The Age of Elizabeth I

“No Prince in Europe hath such a Councillor as I have in mine.”
Queen Elizabeth on William Cecil.

William Cecil (1520-1598) was educated at St John’s College, Cambridge and subsequently studied Law at Gray’s Inn.
He entered the world of politics during the protectorate of the Duke of Somerset, served Queen Mary throughout her troubled reign, became a Member of Parliament and was knighted in 1551. On Elizabeth’s accession to the throne in 1558, he became Secretary of State to the young Queen.
In 1571, the Queen raised Sir William to the peerage, granting him the Barony of Burghley. He subsequently became her Lord High Treasurer. In this role, he was one of the most influential and powerful figures in England, involved in every aspect of government during one of the most exciting periods of this country’s history.
Cecil was the main architect of Elizabeth’s religious and political policies. He encouraged the creation of an intelligence-gathering service directed by his colleague and friend, Sir Francis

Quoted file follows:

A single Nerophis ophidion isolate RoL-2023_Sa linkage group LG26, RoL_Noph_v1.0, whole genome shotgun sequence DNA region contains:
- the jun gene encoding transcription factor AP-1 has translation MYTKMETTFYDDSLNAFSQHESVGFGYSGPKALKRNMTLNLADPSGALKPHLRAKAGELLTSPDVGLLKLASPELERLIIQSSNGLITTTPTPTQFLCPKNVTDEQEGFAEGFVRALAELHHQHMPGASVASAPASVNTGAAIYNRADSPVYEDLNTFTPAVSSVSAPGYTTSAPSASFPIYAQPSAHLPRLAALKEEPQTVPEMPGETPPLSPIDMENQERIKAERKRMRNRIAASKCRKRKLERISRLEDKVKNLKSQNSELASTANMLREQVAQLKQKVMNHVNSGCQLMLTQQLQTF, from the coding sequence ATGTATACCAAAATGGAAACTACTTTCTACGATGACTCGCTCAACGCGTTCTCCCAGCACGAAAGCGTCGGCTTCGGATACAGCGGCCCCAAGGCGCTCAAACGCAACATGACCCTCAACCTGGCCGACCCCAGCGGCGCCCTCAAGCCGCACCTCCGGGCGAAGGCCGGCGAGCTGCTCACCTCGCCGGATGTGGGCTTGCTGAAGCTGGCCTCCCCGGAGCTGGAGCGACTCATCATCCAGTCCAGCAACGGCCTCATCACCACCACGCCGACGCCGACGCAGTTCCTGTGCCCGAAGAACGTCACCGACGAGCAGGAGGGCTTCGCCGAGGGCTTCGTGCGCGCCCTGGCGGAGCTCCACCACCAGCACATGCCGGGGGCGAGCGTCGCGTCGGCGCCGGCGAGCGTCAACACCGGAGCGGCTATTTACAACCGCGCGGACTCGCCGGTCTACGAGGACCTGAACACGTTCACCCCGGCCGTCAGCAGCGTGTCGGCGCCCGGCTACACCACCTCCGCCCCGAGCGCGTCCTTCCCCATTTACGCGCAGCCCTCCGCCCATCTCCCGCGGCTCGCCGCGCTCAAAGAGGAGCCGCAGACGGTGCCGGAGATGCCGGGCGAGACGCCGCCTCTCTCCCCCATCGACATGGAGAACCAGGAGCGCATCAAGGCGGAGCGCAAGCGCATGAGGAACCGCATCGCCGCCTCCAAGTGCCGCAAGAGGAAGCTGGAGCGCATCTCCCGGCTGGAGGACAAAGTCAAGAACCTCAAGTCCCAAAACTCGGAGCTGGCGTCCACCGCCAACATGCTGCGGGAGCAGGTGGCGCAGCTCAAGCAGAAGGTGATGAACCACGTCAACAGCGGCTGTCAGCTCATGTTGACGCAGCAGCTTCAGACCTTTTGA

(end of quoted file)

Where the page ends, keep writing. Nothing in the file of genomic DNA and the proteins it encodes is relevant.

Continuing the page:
Walsingham, who shared his distrust of Mary, Queen of Scots, Elizabeth’s cousin. When they uncovered the Babington Plot in 1586, they were eventually able to persuade Elizabeth to sign the warrant for her cousin’s execution, which took place at Fotheringhay Castle, a short distance from Burghley, in 1587.
Elizabeth’s subsequent regret for this decision led to Cecil’s temporary banishment from Court but his insight into the increasing threat of a Spanish invasion meant that he quickly returned to a position of power. He was extremely keen to further the career of his intelligent and able son Robert, who became a Privy Councillor in 1591 and later served as Elizabeth’s Secretary of State.
In old age, although he was plagued by deafness and gout, Cecil’s advice continued to be important to Queen Elizabeth until the last. When he died in August 1598, the Queen received the news with genuine grief. It was the end of a remarkable partnership.